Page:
I agree. I think the word copyright is essential on the ADP.

I don't see at Alamy.

9 / Re: Alamy 6th? Surely this is a joke..
« on: December 07, 2016, 07:30 »
the same BULLCRAP attitude - 1st one rejected, all rejected

Just make the effort to check that the images are all okay and you'll be fine.

They really don't have a "BULLCRAP attitude": They respond quickly and politely to requests and email questions - they're helpful and friendly - nice even. A breath of fresh air.

10 / Re: Alamy search doesn't work well
« on: November 20, 2016, 07:01 »
This is why I don't get sales I believe because their algorythm fails.

I can see many specific examples of where you seem to be missing search opportunities. For example:

I see you have some pictures of second-hand and vintage stuff at a market. But the market isn't named - that pertinent information is missing. So anyone looking for pictures of that market isn't going to find your pictures. I have a two sets of pictures of similar stuff at a particular market which do quite well. And I see from the stats that my pictures of that market are invariably found as a result of specific searches for the name of the market.

Or here is another example: I am looking at your pictures of canal boats. But you haven't included the name of the canal in the caption or the keywords. That's going to be the most important metadata. Otherwise it's just a pretty picture of random boats.

Or your fresly dug potatoes. That's a very useable picture. But those are "new potatoes" in any search. You want those two words next to each other.

In your vintage railway pictures - the railway isn't named.

etc. I don't think you are keywording for editorial.

Looking at your Alamy portfolio - you've currently got 1213 pictures under your name. Perhaps you have more under a different alias. Much of that is wild flowers, trees, abstract bits of wall etc. I doubt that sort of stuff is particularly worth bothering with in an editorial context. It may actually be working against you given how the CTR works. I think that for editorial you are better looking at specifics - the who, what, how, when and why of life, economics etc

ETA: Your pictures are often very nice. But they need to be about useful nouns and adjectives.

General Stock Discussion / Re: Best time to post for Christmas
« on: November 02, 2016, 07:31 »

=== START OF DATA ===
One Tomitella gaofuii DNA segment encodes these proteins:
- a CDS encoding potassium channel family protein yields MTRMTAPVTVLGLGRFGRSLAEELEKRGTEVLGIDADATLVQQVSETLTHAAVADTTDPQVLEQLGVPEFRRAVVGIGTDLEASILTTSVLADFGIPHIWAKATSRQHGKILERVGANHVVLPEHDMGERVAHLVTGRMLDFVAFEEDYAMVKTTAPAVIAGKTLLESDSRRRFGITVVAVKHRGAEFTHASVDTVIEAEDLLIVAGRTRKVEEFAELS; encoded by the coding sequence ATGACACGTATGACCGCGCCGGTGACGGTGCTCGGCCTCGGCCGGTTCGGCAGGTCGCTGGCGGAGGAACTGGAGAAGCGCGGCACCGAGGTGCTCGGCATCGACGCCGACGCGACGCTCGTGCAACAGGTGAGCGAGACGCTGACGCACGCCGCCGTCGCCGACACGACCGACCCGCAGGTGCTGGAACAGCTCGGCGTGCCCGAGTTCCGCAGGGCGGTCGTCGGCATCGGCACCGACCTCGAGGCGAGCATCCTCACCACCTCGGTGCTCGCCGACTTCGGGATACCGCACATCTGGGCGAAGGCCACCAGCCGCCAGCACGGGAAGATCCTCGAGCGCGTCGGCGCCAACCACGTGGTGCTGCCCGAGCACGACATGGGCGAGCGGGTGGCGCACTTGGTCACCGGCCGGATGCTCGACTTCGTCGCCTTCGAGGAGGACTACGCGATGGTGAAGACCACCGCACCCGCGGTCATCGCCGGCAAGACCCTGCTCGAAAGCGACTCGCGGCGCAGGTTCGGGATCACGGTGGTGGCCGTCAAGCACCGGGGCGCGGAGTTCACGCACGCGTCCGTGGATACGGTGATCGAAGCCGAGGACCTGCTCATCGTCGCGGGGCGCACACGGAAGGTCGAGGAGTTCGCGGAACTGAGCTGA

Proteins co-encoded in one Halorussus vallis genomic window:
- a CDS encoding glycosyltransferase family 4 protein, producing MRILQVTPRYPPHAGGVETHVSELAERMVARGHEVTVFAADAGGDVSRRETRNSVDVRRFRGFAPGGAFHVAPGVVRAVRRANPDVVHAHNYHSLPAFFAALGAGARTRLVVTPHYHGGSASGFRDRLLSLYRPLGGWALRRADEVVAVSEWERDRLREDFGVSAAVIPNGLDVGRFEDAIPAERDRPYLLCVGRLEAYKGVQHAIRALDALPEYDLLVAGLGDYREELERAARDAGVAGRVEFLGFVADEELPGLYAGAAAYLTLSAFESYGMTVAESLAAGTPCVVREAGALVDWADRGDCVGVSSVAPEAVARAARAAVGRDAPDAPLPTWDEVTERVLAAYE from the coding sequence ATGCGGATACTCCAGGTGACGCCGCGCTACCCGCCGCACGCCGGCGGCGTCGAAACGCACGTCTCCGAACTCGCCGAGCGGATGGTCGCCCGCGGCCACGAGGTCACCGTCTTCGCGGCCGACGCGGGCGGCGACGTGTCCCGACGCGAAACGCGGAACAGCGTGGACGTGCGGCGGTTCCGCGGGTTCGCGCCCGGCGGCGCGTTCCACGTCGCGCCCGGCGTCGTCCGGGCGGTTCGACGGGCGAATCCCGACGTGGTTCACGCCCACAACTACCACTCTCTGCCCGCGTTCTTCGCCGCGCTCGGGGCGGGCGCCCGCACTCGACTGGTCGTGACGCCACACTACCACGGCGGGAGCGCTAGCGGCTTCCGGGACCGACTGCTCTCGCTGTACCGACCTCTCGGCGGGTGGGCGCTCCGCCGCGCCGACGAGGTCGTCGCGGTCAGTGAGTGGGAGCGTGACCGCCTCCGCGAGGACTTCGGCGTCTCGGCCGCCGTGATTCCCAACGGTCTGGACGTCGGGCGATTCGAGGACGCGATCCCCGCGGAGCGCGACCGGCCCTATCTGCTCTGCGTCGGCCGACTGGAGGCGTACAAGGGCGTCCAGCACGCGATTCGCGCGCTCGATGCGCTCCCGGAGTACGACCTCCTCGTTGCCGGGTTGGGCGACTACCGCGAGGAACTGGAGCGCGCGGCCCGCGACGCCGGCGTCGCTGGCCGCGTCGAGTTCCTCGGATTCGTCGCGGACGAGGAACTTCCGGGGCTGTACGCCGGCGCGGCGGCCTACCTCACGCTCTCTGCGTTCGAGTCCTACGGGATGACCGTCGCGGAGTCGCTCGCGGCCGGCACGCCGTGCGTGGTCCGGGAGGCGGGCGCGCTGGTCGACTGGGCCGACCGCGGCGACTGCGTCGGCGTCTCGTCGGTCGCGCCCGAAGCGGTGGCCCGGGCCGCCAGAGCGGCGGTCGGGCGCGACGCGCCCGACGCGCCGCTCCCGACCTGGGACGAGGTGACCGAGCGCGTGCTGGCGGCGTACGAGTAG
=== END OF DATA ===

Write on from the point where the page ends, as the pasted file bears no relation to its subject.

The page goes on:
First what is the best time to start posting art for holidays

Sometime before about 2009.

12 / Re: iStock Royalty Change
« on: November 01, 2016, 13:33 »
I don't think there's that much free content out there. It's just, that people think, that they can use it for free, or sites with "free content" which was actually stolen from agencies.

One of the disadvantages of established microstock is that often there are too many search results to wade through. The thing you might want to use might be there but can be impossible to find. And the styles are all jumbled up because the work is not curated.

There is some very good content available free today (properly legal). One free site where our much-hipper-than-us client chose images from is really very cool. Much of the work has a similar feel to it. One of the advantages of that site is that it has relatively little content.

13 / Re: iStock Unification Email
« on: October 31, 2016, 15:16 »
Not - but seriously: what does ESP mean?

Also - is this something we are supposed to know about already or is this new?

14 / Re: iStock Unification Email
« on: October 31, 2016, 14:26 »
What does ESP mean in this context?

15 / Re: iStock Royalty Change
« on: October 30, 2016, 05:39 »
The CV was a great idea, and a great feature back in the day. However, a combination of spammers and not being kept up to date means it's not as useful as it could be.

I have the impression that sooner or later the CV will have to be abandoned. But it will take a huge amount of expensive work to apply new and more useful metadata and I wonder whether much of the collection will, instead, be abandoned - or left to the old system. To be gradually replaced by new content tagged under some better, less ambitious, scheme. I could see it being like the transition from film to digital - where instead of scanning the old work, it was instead gradually replaced.

The CV is often very weak on specifics - in particular where translation is part of the mix. Not only because of spam but also because of the way in which specific meaning gets wrongly mapped to irrelevant meanings.

16 / Re: iStock Royalty Change
« on: October 29, 2016, 12:47 »
Every time they pay us less, they lose lots of images that might be just what their buyers want

Looking for images to buy, one of the biggest problems with the microstocks in general is that there are too many images. Nearly all of them irrelevantly keyworded.

The small curated collections are a relief by comparison. Though lately some have too much content which only really works in a vertical orientation (I suspect because people are misunderstanding how responsive design tends to be typically approached in practice) .
I believe that the outfit that comes up with a more intelligent search that meets the specific needs of the individual   buyer will have a huge advantage....unfortunately I'm not clever enough to do that.

I think the solution is to employ people to curate smaller trend based collections. Quality and relevance trumps quantity.

(I am fully aware that my own legacy microstock content would not meet my own standards today btw :) )

17 / Re: iStock Royalty Change
« on: October 29, 2016, 12:40 »
Every time they pay us less, they lose lots of images that might be just what their buyers want